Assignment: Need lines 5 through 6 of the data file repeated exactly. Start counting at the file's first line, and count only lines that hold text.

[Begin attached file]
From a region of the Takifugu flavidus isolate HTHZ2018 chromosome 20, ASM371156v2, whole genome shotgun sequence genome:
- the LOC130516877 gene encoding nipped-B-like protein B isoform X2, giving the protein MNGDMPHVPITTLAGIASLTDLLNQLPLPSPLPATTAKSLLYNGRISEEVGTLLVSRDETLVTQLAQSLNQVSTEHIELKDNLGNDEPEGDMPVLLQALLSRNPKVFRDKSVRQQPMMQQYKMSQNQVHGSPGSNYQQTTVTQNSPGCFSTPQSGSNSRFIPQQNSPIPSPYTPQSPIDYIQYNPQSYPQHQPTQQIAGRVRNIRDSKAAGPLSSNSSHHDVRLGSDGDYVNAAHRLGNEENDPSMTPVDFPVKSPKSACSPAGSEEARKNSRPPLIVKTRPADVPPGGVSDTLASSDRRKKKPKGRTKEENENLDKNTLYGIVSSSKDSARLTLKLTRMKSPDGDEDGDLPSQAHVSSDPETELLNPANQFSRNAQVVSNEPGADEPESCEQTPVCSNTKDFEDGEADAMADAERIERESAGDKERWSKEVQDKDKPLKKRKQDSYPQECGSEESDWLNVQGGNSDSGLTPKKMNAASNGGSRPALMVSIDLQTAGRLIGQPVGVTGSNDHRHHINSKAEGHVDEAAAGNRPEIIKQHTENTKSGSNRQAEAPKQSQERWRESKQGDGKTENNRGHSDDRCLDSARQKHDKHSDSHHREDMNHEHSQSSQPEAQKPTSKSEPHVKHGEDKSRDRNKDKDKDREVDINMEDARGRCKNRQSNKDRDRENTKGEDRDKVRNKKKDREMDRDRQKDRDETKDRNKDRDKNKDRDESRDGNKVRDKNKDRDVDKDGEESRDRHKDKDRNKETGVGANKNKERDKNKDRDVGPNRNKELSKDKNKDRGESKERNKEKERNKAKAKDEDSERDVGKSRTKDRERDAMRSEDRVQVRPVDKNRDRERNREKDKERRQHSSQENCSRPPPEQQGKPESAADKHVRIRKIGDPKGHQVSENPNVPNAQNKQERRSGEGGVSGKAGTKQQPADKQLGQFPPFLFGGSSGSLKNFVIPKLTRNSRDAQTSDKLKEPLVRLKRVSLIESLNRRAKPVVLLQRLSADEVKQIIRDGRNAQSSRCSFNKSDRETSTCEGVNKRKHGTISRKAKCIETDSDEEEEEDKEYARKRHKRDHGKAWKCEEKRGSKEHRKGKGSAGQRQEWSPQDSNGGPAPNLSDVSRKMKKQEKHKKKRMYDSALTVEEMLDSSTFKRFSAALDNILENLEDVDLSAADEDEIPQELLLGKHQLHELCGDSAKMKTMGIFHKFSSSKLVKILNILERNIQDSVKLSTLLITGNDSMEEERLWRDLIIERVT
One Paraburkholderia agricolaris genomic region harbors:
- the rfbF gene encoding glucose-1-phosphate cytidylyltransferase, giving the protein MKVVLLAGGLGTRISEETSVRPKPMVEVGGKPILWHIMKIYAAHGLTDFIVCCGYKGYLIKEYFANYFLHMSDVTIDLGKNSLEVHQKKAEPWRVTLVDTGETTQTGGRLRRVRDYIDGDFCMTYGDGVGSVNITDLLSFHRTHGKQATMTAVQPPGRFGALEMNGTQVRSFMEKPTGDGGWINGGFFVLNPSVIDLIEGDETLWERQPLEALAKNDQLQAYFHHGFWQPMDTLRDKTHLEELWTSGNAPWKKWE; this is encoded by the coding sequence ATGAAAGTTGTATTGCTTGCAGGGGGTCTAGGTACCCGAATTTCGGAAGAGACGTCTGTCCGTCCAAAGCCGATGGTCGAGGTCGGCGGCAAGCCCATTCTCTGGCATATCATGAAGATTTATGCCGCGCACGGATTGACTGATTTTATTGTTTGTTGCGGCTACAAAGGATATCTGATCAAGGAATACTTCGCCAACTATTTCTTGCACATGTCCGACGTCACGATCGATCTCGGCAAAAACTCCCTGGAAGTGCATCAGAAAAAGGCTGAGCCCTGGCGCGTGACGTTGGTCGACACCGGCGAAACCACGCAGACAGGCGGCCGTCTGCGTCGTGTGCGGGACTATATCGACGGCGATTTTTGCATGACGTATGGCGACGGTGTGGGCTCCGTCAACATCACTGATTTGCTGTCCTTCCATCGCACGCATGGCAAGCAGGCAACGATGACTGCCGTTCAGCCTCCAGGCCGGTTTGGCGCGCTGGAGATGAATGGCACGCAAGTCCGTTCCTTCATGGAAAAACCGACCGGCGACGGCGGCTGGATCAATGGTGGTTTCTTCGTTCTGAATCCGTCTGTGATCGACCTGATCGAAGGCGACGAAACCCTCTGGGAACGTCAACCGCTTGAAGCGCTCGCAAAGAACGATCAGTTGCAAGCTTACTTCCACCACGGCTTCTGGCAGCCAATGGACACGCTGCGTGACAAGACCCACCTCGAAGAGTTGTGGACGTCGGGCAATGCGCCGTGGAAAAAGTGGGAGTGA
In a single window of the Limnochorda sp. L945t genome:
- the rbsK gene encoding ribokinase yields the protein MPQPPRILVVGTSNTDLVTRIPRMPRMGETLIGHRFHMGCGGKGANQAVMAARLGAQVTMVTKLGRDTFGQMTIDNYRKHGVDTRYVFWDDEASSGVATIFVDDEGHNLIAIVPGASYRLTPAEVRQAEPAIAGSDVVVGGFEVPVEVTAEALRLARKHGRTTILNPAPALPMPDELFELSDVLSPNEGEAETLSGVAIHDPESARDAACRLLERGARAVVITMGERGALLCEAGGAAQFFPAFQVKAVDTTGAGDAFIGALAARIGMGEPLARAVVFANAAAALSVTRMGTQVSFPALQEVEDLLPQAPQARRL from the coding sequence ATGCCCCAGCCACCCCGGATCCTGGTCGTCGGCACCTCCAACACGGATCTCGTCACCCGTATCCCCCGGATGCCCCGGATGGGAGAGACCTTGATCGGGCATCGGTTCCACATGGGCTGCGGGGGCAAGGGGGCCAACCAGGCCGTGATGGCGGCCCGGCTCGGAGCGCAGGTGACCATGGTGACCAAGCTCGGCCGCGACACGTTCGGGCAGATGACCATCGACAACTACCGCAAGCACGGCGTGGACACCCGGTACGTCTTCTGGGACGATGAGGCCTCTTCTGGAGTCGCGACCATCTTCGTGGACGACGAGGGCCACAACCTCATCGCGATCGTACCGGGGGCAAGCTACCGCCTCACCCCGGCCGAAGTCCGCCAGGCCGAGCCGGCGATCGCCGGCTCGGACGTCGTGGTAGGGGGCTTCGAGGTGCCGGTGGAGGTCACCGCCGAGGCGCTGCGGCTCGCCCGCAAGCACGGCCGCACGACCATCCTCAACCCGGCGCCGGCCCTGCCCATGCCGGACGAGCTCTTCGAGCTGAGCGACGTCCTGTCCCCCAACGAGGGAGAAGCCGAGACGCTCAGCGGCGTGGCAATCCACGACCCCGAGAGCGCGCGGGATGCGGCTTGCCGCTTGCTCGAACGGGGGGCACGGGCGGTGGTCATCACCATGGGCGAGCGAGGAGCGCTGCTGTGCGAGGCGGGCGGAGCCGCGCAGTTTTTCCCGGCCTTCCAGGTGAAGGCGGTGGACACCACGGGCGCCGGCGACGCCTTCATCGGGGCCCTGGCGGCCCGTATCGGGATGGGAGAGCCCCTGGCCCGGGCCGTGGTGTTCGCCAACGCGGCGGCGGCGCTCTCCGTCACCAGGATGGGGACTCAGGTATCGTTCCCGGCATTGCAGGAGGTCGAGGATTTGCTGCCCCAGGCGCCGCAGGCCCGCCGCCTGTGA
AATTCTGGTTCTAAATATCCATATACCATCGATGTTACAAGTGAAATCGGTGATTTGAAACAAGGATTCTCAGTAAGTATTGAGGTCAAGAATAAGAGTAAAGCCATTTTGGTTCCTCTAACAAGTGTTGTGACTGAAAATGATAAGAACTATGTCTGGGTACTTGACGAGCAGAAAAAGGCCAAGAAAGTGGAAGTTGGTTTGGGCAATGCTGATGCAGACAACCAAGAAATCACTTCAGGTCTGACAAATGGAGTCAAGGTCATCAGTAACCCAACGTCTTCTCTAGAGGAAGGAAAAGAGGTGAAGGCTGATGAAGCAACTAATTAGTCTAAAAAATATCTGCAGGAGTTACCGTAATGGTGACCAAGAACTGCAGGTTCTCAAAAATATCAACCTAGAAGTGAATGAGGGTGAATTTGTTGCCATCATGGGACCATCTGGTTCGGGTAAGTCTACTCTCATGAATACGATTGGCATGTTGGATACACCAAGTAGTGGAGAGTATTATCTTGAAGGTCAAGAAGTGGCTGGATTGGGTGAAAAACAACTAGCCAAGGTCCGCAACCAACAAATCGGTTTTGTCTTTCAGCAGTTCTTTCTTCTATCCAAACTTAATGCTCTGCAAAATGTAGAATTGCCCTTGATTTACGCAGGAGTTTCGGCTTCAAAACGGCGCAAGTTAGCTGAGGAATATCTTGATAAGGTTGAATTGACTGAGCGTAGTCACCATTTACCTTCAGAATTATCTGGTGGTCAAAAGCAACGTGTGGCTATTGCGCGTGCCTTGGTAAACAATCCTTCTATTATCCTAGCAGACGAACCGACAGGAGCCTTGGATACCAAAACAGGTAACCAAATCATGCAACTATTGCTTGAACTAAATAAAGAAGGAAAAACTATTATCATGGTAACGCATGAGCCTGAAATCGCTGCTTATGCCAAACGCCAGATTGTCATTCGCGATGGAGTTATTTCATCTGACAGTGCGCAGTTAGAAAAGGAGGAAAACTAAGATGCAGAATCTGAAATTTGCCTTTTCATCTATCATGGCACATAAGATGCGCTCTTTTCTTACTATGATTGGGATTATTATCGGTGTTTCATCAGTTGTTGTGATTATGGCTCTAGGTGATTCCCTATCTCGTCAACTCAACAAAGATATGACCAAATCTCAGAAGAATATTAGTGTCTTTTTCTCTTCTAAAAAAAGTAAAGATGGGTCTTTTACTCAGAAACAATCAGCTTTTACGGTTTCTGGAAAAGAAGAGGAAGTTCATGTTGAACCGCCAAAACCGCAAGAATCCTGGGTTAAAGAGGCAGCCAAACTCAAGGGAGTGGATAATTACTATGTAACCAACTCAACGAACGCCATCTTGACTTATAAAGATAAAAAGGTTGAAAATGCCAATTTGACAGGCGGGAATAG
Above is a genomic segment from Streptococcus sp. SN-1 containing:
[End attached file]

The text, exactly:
In a single window of the Limnochorda sp. L945t genome:
- the rbsK gene encoding ribokinase yields the protein MPQPPRILVVGTSNTDLVTRIPRMPRMGETLIGHRFHMGCGGKGANQAVMAARLGAQVTMVTKLGRDTFGQMTIDNYRKHGVDTRYVFWDDEASSGVATIFVDDEGHNLIAIVPGASYRLTPAEVRQAEPAIAGSDVVVGGFEVPVEVTAEALRLARKHGRTTILNPAPALPMPDELFELSDVLSPNEGEAETLSGVAIHDPESARDAACRLLERGARAVVITMGERGALLCEAGGAAQFFPAFQVKAVDTTGAGDAFIGALAARIGMGEPLARAVVFANAAAALSVTRMGTQVSFPALQEVEDLLPQAPQARRL from the coding sequence ATGCCCCAGCCACCCCGGATCCTGGTCGTCGGCACCTCCAACACGGATCTCGTCACCCGTATCCCCCGGATGCCCCGGATGGGAGAGACCTTGATCGGGCATCGGTTCCACATGGGCTGCGGGGGCAAGGGGGCCAACCAGGCCGTGATGGCGGCCCGGCTCGGAGCGCAGGTGACCATGGTGACCAAGCTCGGCCGCGACACGTTCGGGCAGATGACCATCGACAACTACCGCAAGCACGGCGTGGACACCCGGTACGTCTTCTGGGACGATGAGGCCTCTTCTGGAGTCGCGACCATCTTCGTGGACGACGAGGGCCACAACCTCATCGCGATCGTACCGGGGGCAAGCTACCGCCTCACCCCGGCCGAAGTCCGCCAGGCCGAGCCGGCGATCGCCGGCTCGGACGTCGTGGTAGGGGGCTTCGAGGTGCCGGTGGAGGTCACCGCCGAGGCGCTGCGGCTCGCCCGCAAGCACGGCCGCACGACCATCCTCAACCCGGCGCCGGCCCTGCCCATGCCGGACGAGCTCTTCGAGCTGAGCGACGTCCTGTCCCCCAACGAGGGAGAAGCCGAGACGCTCAGCGGCGTGGCAATCCACGACCCCGAGAGCGCGCGGGATGCGGCTTGCCGCTTGCTCGAACGGGGGGCACGGGCGGTGGTCATCACCATGGGCGAGCGAGGAGCGCTGCTGTGCGAGGCGGGCGGAGCCGCGCAGTTTTTCCCGGCCTTCCAGGTGAAGGCGGTGGACACCACGGGCGCCGGCGACGCCTTCATCGGGGCCCTGGCGGCCCGTATCGGGATGGGAGAGCCCCTGGCCCGGGCCGTGGTGTTCGCCAACGCGGCGGCGGCGCTCTCCGTCACCAGGATGGGGACTCAGGTATCGTTCCCGGCATTGCAGGAGGTCGAGGATTTGCTGCCCCAGGCGCCGCAGGCCCGCCGCCTGTGA